In mid-November, a joint press release declared a new “global partnership” between Fairtrade and Cadbury, the brand owned by global snack company Mondelēz International.
They announced that Cadbury Dairy Milk will no longer be Fairtrade certified. Instead, all Cadbury products will be brought under Mondelēz International’s in-house sustainability programme, ‘Cocoa Life’. The Fairtrade logo will be replaced with the Cocoa Life logo, and Fairtrade will become an implementing partner for Cocoa Life, with this partnership being indicated on the back of pack.
It has been seven years since Cadbury Dairy Milk became Fairtrade certified in the UK. It was a pivotal moment – perhaps the pivotal moment – in the ‘mainstreaming’ of Fairtrade in this country. At a stroke, 350 million chocolate bars a year were certified, bringing the Fairtrade Mark into every corner shop in the country.
Fairtrade campaigners celebrated and the future looked promising, with Cadbury chief executive Todd Stitzer saying that he planned to convert their other chocolate brands to Fairtrade "as soon as we can do it". It felt like perhaps Cadbury had re-engaged with its progressive Quaker roots, bringing a new 21st century ethics into the heart of its business model.
A year later, the company was the subject of a hostile and controversial takeover by US multinational Kraft, though not before they had converted the Green & Blacks range owned by Cadbury to Fairtrade. Although Kraft promised to honour Cadbury's Fairtrade commitments, it was clear that there would be no further expansion of Fairtrade certification as had previously been hoped. In 2012, Kraft split into two companies, and Cadbury became a brand owned by a new multinational food company called Mondelēz International.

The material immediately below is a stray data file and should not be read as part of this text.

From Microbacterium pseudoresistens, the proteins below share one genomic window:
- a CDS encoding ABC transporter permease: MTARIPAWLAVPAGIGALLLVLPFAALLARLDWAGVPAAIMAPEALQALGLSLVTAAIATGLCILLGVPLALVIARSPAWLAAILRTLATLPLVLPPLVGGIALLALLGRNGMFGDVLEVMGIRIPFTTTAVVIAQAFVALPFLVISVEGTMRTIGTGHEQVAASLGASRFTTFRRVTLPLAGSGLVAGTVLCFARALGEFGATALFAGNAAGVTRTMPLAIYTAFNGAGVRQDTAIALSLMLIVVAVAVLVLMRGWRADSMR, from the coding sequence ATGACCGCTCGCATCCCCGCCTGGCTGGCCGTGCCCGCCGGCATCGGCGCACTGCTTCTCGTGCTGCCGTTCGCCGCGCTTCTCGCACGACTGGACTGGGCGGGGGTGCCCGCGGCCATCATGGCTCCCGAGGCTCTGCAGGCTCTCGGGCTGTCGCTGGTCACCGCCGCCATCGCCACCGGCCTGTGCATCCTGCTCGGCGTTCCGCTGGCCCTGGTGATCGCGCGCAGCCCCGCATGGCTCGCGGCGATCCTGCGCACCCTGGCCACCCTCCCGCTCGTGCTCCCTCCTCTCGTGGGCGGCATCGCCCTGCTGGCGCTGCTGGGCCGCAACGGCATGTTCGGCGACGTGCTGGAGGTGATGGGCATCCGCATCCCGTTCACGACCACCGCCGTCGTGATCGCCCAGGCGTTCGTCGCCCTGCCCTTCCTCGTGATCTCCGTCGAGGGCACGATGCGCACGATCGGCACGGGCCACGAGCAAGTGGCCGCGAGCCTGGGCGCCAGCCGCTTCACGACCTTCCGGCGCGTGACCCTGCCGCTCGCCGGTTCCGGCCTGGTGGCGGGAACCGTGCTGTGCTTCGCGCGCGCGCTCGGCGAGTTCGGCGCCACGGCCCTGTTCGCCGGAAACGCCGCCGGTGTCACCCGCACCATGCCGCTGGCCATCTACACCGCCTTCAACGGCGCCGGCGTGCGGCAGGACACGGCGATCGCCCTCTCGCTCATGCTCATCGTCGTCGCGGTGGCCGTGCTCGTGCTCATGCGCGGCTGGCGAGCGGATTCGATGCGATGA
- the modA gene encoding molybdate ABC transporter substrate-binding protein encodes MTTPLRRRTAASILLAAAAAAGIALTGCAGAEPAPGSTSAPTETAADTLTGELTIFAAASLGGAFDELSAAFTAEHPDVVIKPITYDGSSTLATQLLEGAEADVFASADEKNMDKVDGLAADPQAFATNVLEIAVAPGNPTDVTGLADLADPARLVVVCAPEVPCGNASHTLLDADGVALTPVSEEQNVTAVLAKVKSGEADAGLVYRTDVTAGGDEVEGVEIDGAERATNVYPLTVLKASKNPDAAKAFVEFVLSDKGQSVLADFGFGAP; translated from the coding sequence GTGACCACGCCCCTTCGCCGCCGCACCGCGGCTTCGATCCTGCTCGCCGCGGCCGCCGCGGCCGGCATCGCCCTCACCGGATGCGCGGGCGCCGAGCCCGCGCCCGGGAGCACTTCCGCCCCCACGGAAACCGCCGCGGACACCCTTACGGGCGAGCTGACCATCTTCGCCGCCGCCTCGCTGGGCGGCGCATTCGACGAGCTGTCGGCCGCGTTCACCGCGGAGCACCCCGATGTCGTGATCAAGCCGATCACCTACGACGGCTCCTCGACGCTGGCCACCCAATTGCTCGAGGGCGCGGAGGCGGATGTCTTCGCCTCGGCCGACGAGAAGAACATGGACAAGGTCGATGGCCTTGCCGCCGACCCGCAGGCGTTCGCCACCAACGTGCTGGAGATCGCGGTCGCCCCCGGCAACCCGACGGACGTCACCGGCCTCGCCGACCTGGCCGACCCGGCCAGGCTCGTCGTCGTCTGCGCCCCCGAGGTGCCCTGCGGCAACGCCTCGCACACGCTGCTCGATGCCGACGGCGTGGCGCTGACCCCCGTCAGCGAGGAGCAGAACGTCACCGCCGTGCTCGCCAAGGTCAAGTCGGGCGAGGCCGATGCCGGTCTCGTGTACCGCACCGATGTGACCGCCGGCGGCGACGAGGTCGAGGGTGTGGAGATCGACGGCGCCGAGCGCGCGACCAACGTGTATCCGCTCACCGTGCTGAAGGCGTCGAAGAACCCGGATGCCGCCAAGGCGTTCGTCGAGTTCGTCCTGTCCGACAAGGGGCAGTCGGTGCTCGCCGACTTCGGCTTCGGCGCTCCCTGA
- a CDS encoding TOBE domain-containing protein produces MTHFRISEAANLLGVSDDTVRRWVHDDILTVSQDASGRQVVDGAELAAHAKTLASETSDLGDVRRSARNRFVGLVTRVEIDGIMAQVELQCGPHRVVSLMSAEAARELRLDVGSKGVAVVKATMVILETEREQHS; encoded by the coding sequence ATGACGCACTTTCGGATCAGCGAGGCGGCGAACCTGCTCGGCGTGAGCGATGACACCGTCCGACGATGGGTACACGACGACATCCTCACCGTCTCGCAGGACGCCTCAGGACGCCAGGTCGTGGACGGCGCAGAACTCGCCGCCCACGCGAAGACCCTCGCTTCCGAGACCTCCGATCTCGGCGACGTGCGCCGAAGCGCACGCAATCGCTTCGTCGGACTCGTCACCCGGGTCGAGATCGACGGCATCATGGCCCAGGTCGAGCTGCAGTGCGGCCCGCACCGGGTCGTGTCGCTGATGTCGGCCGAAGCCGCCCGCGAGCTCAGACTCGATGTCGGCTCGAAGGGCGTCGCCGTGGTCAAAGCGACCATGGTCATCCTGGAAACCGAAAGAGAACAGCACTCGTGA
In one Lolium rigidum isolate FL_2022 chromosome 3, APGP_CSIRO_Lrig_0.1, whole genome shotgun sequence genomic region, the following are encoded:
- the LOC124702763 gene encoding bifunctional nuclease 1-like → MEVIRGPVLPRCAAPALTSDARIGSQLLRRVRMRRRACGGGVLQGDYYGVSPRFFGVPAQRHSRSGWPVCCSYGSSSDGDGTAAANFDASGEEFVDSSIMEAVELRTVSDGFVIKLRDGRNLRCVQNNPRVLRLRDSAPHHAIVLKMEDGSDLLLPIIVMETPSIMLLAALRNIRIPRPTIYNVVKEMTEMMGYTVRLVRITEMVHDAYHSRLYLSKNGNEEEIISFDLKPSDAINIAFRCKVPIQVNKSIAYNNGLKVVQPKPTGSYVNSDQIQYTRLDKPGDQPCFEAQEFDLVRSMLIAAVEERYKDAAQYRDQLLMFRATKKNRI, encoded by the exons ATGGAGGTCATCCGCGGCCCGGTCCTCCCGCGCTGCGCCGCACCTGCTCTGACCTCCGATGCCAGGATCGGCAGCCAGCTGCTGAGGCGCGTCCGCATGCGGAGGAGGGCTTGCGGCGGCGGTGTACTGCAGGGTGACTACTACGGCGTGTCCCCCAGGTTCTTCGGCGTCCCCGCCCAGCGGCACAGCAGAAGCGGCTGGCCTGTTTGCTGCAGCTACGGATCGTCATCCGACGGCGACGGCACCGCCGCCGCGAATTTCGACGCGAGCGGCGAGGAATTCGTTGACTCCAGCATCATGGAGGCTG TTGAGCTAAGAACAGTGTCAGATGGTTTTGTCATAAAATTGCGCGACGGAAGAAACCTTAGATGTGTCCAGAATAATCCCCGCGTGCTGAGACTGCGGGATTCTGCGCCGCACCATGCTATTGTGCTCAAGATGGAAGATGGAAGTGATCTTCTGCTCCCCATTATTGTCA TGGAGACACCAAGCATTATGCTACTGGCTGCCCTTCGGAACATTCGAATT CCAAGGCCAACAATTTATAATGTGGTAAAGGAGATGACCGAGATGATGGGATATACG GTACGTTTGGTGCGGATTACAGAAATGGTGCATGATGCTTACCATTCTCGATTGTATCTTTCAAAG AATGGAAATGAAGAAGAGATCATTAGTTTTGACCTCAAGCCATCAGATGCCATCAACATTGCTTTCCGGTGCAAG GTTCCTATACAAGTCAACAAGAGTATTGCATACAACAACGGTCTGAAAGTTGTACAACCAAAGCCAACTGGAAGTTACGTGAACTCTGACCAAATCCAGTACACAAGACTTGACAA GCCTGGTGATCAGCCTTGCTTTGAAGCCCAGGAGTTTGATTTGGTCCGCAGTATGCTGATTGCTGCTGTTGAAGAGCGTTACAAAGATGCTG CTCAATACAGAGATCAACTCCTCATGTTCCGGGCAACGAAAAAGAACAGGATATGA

The new joint announcement from Cadbury and Fairtrade unsurprisingly describes the new deal in glowing terms as a “ground-breaking commitment” and an “evolution of our partnership”. But for Fairtrade campaigners, it is mixed news at best.
It is plain that a key campaigning win from previous years has been reversed.
At the same time, it represents a victory of sorts. Fairtrade has catalysed concern across the chocolate industry for the sustainability of cocoa production and companies like Mondelēz have responded with meaningful initiatives to address the problems faced by small scale farmers.
“The evolution of our partnership with Cadbury and Cocoa Life is an exciting development as it embeds Fairtrade, our values, principles and unique relationships with farmer networks into the whole programme. In doing so, together we can increase the scale and impact of Cocoa Life, towards a common goal – one in which cocoa farmers, their organisations and communities are empowered, can invest in their own futures, and go from just surviving, to thriving.”
- Michael Gidney, Chief Executive at the Fairtrade Foundation
So what does the detail of the deal look like?
The press release states that Cocoa Life will deliver “value per farmer at least equivalent to that previously delivered by Fairtrade premiums”. This is good to hear. However, there are other elements of the Fairtrade model that seem to be missing from Cocoa Life. Two important ones are a strong farmer voice and robust verification.
First, a strong farmer voice. In Fairtrade, there is a key capacity building requirement for farmers to organise into democratic co-operatives. Farmers’ organisations decide themselves how they will spend the Fairtrade Premium. And farmers are part of the governance structure of the international Fairtrade system that sets the minimum price and premium for cocoa. In Cocoa Life, it does not appear that there is any equivalent governance role for farmers.